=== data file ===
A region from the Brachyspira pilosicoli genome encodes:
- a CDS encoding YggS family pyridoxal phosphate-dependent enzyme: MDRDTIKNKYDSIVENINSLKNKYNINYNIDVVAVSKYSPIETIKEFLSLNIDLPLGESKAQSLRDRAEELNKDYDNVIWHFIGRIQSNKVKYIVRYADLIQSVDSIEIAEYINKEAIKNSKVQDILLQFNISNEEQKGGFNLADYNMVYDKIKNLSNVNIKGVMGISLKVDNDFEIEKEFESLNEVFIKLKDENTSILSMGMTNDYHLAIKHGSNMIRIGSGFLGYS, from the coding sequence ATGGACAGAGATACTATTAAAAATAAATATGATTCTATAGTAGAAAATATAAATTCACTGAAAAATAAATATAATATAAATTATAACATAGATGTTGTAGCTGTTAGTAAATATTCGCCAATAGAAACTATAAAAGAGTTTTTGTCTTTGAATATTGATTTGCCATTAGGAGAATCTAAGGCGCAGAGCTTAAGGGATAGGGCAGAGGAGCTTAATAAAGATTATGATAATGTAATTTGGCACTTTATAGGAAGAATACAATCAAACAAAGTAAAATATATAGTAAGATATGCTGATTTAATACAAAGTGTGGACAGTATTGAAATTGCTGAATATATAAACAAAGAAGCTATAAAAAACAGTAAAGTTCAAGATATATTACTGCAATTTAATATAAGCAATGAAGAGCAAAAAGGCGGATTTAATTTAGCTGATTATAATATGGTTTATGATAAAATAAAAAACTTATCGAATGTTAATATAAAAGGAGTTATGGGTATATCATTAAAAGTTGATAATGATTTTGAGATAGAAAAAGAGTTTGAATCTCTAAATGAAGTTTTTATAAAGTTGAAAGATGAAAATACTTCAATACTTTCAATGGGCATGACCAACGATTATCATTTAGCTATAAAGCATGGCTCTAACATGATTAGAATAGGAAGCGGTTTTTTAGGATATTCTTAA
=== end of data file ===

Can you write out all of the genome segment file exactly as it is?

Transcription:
A region from the Brachyspira pilosicoli genome encodes:
- a CDS encoding YggS family pyridoxal phosphate-dependent enzyme: MDRDTIKNKYDSIVENINSLKNKYNINYNIDVVAVSKYSPIETIKEFLSLNIDLPLGESKAQSLRDRAEELNKDYDNVIWHFIGRIQSNKVKYIVRYADLIQSVDSIEIAEYINKEAIKNSKVQDILLQFNISNEEQKGGFNLADYNMVYDKIKNLSNVNIKGVMGISLKVDNDFEIEKEFESLNEVFIKLKDENTSILSMGMTNDYHLAIKHGSNMIRIGSGFLGYS, from the coding sequence ATGGACAGAGATACTATTAAAAATAAATATGATTCTATAGTAGAAAATATAAATTCACTGAAAAATAAATATAATATAAATTATAACATAGATGTTGTAGCTGTTAGTAAATATTCGCCAATAGAAACTATAAAAGAGTTTTTGTCTTTGAATATTGATTTGCCATTAGGAGAATCTAAGGCGCAGAGCTTAAGGGATAGGGCAGAGGAGCTTAATAAAGATTATGATAATGTAATTTGGCACTTTATAGGAAGAATACAATCAAACAAAGTAAAATATATAGTAAGATATGCTGATTTAATACAAAGTGTGGACAGTATTGAAATTGCTGAATATATAAACAAAGAAGCTATAAAAAACAGTAAAGTTCAAGATATATTACTGCAATTTAATATAAGCAATGAAGAGCAAAAAGGCGGATTTAATTTAGCTGATTATAATATGGTTTATGATAAAATAAAAAACTTATCGAATGTTAATATAAAAGGAGTTATGGGTATATCATTAAAAGTTGATAATGATTTTGAGATAGAAAAAGAGTTTGAATCTCTAAATGAAGTTTTTATAAAGTTGAAAGATGAAAATACTTCAATACTTTCAATGGGCATGACCAACGATTATCATTTAGCTATAAAGCATGGCTCTAACATGATTAGAATAGGAAGCGGTTTTTTAGGATATTCTTAA